Doyle: I went to Hong Kong to study Chinese and then I ran out of money. At that time Taiwan was cheaper to live. I’m hanging out there, I run into people like Hou Hsiao-hsien, Stan Lai, who’s now one of the greatest theater directors in the world, etc., etc.
I met people, and then somebody gave me a camera. I made all these mistakes and I started to do this stuff. And then Edward Yang comes back from the States, he wants to change the world. Sylvia was his girlfriend at the time. She happened to be related to the head of a government-financed company making movies.
Edward wanted me to shoot his first feature film. But this motion picture company had 26 cinematographers on salary. And I’ve never shot a film, I’ve never even held a 35mm camera before. I have no idea about lighting. Really. I had only done 16mm documentaries.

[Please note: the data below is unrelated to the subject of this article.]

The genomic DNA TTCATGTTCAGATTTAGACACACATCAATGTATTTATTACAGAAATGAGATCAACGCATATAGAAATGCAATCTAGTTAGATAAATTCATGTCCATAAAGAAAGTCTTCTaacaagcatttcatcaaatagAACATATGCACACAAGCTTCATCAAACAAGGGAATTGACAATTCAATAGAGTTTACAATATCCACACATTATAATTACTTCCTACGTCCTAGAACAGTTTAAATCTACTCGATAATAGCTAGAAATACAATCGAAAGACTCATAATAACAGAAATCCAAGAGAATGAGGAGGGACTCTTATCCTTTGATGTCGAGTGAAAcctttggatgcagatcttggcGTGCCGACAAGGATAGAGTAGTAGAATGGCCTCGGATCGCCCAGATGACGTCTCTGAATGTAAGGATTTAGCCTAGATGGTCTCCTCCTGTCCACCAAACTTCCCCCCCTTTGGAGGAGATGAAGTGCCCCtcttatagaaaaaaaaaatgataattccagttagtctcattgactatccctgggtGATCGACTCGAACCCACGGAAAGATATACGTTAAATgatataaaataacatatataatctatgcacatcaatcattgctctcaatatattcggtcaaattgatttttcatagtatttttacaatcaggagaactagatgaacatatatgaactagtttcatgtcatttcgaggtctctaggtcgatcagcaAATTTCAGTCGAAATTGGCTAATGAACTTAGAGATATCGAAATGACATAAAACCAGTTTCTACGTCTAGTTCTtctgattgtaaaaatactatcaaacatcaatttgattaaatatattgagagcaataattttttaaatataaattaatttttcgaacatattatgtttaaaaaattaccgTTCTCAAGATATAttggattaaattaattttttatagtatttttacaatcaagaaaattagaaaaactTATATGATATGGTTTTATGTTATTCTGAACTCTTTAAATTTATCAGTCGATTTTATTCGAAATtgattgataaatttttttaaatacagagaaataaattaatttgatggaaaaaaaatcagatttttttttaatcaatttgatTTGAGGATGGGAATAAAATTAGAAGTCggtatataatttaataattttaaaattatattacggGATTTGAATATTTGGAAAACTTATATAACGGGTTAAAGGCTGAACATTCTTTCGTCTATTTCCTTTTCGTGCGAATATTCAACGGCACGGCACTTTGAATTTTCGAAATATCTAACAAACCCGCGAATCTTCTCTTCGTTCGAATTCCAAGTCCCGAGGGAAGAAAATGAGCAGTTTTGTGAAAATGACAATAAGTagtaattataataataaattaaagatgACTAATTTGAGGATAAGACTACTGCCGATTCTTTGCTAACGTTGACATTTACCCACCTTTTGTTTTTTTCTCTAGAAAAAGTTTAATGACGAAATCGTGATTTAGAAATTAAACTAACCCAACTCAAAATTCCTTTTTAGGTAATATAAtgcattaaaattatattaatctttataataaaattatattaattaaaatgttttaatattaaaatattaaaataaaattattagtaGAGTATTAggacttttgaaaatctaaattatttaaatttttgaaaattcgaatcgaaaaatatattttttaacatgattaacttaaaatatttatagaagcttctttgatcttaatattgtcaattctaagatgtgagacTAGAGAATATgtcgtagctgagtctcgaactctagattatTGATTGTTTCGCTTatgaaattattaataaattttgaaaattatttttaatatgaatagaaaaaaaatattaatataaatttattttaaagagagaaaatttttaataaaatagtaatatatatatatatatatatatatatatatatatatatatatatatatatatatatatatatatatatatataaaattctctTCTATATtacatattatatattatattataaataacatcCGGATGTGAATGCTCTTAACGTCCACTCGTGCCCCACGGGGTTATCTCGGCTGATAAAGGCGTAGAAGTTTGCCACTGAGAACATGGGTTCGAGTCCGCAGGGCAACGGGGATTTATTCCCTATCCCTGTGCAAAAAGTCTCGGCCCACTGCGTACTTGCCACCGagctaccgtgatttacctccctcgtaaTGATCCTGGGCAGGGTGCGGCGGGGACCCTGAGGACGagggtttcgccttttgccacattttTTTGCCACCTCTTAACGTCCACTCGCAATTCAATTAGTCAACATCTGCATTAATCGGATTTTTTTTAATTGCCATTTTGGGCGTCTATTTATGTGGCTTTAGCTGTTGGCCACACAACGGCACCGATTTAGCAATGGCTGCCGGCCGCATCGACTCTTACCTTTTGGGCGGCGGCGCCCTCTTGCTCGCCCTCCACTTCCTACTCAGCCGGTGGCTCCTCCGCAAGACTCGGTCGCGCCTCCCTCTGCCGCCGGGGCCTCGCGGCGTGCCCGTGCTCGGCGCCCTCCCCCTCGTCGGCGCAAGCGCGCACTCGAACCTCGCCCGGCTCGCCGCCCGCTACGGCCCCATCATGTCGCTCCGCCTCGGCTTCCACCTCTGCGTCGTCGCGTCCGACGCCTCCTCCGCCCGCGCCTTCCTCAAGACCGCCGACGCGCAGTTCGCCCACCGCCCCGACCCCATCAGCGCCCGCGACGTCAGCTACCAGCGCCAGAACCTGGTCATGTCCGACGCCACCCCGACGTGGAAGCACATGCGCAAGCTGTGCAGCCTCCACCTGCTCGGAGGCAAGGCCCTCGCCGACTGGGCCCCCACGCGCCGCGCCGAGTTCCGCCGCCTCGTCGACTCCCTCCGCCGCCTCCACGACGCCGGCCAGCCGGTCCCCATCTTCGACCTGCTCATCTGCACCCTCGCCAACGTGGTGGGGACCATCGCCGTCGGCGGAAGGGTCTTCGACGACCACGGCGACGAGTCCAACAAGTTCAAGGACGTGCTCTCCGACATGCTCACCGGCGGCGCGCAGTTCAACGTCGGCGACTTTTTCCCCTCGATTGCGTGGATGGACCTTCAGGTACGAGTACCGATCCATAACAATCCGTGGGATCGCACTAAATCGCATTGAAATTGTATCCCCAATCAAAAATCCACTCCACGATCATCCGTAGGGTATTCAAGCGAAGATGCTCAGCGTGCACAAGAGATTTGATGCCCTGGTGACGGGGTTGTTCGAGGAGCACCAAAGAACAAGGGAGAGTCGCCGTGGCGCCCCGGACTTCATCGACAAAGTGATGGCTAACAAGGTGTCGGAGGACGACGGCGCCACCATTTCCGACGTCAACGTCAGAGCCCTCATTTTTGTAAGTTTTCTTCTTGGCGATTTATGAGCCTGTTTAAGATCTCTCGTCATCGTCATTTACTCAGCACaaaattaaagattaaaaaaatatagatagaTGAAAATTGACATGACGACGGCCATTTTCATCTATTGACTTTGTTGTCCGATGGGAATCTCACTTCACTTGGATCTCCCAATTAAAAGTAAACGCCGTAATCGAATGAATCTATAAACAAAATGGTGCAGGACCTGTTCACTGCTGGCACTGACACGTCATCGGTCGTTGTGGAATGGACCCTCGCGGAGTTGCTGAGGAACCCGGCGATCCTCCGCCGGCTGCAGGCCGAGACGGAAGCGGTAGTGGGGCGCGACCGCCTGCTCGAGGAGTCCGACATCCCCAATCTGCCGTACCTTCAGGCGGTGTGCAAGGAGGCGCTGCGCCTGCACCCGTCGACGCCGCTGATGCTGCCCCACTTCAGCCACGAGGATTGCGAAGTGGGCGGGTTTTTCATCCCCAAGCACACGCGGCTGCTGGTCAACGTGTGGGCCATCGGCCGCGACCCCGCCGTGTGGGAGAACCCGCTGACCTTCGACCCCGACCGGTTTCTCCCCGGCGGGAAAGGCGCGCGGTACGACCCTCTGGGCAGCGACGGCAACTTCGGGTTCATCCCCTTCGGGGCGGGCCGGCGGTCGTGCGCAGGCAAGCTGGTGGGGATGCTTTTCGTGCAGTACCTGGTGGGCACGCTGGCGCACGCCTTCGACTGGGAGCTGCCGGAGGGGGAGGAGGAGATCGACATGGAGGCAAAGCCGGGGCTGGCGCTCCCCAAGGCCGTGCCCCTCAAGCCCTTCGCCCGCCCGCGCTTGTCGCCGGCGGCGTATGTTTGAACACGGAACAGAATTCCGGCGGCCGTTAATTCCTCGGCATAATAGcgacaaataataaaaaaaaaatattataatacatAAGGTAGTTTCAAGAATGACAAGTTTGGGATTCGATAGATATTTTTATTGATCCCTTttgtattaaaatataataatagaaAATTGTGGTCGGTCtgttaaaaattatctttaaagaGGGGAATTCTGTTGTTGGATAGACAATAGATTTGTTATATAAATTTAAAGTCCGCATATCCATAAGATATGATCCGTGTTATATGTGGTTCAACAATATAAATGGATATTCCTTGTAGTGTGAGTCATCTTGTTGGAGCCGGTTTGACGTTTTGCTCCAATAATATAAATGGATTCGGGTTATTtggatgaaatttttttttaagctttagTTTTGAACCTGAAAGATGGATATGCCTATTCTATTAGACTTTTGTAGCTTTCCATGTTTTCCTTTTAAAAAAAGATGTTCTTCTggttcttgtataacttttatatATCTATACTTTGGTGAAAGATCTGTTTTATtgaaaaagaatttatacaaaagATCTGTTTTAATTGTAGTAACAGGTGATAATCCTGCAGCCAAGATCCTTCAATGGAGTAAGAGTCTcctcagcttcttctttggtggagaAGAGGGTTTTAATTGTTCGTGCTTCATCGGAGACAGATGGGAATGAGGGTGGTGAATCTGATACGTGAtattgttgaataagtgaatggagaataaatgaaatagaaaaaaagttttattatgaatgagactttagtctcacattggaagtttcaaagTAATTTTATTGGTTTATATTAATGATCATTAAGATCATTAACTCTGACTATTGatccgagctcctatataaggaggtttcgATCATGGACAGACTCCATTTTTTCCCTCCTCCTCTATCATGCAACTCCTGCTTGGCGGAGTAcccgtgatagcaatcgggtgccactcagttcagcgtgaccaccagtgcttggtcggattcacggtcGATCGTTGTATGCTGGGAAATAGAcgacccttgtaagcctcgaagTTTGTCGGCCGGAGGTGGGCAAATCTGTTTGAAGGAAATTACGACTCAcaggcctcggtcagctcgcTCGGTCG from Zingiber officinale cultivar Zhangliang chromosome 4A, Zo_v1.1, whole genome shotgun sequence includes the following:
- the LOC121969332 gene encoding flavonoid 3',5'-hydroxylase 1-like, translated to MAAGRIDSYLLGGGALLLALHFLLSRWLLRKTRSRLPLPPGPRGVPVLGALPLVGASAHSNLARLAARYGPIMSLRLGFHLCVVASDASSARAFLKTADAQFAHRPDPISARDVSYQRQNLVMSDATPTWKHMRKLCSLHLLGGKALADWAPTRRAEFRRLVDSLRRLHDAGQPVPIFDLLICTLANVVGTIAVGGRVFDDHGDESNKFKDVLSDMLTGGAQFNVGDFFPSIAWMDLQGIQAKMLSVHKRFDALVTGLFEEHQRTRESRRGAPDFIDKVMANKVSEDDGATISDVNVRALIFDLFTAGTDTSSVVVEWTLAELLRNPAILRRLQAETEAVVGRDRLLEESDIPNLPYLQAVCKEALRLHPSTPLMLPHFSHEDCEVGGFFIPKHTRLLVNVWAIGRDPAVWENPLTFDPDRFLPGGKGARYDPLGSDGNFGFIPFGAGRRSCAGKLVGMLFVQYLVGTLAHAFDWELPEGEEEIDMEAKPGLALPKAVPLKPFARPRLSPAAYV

He tried to hire me, and the whole company went on strike, because first of all I’m not even Chinese. You have 26 people to choose from, why choose me? And Sylvia stood by us. If it wasn’t for Sylvia I wouldn’t be here now. Really. Sylvia said, “Chris is going to do it.” They worked out a compromise: somebody on staff got co-cinematographer credit. He came by every other day, “How are things? I’m going fishing, bye-bye.”
Sylvia was the actress. And it’s called That Day, On the Beach. It was kind of a seminal film, one of the first so-called women’s films in Taiwan. It was the #Metoo film of that period.
Spanning: That’s your first film?
Doyle: That was my first film, and it’s all because of Sylvia. It’s an extraordinarily generous thing that she did. I had never even touched a 35mm camera before. I had no idea how to light, I had never lit anything before.
Now I’ve got to go get ready for Julien Temple.